News Liz O’Donnell

Monday 5 December 2016

A new era in the North calls for a woman's voice

Published 12/12/2015 | 02:30

This picture from 2007 shows, from left, the then Northern Ireland Culture Minister Edwin Poots, Finance Minister Peter Robinson, First Minister Rev Ian Paisley, Ian Paisley Junior and Deputy First Minister and Environment Minister Arlene Foster. Foster is on course to take over the DUP
This picture from 2007 shows, from left, the then Northern Ireland Culture Minister Edwin Poots, Finance Minister Peter Robinson, First Minister Rev Ian Paisley, Ian Paisley Junior and Deputy First Minister and Environment Minister Arlene Foster. Foster is on course to take over the DUP

In the week when German Chancellor Angela Merkel was named 'Person of the year' by 'Time' magazine for her role in the Greek debt crisis and her heroic political response to the migrant crisis in Europe, something equally significant happened on our own island. For the first time ever, a woman - Fermanagh and South Tyrone MLA Arlene Foster - has emerged as the likely successor to Peter Robinson as leader of the DUP and First Minister of Northern Ireland.

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Up to now, unionist politics has been virtually a female-free zone. Indeed, such was the dearth of elected women in Northern Ireland over the years of the Troubles that it prompted the creation of the Northern Ireland Women's Coalition (NIWC) to ensure women's voices were included in the multi-party talks which led to the Good Friday Agreement. What had passed for politics in Northern Ireland over the three decades of the troubles did not appeal to women. It was dangerous, coarse, sectarian and uncompromising. Small wonder women - apart from a few honourable exceptions like Brid Rogers of the SDLP - gave it a wide berth.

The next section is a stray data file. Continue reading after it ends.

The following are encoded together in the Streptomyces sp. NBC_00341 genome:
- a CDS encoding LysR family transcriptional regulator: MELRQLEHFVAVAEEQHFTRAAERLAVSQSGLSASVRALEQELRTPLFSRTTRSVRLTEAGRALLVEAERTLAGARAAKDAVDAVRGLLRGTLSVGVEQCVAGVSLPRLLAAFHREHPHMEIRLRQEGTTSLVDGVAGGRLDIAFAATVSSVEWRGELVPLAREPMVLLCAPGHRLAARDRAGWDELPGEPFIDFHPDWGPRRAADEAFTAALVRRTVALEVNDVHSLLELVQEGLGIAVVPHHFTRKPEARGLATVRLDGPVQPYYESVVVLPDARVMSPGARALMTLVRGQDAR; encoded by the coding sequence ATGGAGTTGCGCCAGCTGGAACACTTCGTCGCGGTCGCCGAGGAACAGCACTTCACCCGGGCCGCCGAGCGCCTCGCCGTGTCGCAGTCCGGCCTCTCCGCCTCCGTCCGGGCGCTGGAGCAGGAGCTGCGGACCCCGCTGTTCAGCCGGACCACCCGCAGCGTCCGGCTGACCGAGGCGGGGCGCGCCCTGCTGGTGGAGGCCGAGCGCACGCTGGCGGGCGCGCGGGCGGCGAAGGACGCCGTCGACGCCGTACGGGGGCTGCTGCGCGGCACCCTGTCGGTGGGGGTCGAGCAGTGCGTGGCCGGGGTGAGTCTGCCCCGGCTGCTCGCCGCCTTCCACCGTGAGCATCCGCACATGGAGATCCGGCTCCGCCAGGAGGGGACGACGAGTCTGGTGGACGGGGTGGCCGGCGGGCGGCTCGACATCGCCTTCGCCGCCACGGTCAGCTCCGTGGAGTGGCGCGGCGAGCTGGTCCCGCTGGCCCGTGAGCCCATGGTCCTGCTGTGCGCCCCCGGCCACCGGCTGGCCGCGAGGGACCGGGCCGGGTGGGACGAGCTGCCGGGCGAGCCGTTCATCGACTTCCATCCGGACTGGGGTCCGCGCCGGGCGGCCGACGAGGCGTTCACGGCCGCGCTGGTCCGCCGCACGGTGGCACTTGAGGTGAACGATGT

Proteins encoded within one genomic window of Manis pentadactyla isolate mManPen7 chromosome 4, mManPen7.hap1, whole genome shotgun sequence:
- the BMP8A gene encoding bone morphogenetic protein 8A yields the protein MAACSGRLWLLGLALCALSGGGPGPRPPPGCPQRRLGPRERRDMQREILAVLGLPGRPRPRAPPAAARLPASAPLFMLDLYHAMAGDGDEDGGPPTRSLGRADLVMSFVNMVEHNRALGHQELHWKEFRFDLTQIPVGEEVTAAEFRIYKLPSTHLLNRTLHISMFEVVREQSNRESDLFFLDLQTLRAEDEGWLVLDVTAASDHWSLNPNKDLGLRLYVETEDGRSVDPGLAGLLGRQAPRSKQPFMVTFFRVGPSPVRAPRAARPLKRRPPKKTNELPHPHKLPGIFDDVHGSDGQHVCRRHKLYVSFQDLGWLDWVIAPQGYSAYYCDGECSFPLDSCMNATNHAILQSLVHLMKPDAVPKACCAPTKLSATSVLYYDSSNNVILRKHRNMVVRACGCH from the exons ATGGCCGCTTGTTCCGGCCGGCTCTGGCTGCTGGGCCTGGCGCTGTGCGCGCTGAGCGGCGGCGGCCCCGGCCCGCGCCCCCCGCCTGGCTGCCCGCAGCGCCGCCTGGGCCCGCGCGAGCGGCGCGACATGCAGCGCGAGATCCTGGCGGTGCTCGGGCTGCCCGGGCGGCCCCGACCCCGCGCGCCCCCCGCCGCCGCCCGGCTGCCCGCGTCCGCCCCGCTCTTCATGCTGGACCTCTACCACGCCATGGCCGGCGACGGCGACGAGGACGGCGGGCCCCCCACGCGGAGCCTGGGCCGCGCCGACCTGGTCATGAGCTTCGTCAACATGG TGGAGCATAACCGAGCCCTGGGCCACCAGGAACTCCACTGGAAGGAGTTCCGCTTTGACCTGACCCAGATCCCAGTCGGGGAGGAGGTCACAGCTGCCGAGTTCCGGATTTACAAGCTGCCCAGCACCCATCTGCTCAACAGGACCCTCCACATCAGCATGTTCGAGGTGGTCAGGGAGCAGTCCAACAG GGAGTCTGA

The Women's Coalition unusually drew women from all backgrounds. Many were academics, social workers, community activists, professionals and political scientists who came together to ensure the lives and priorities of women were addressed in the negotiations. They put up with appalling verbal abuse in the early days, but gradually through their valued contributions earned the reluctant respect of the males, even on the unionist side.

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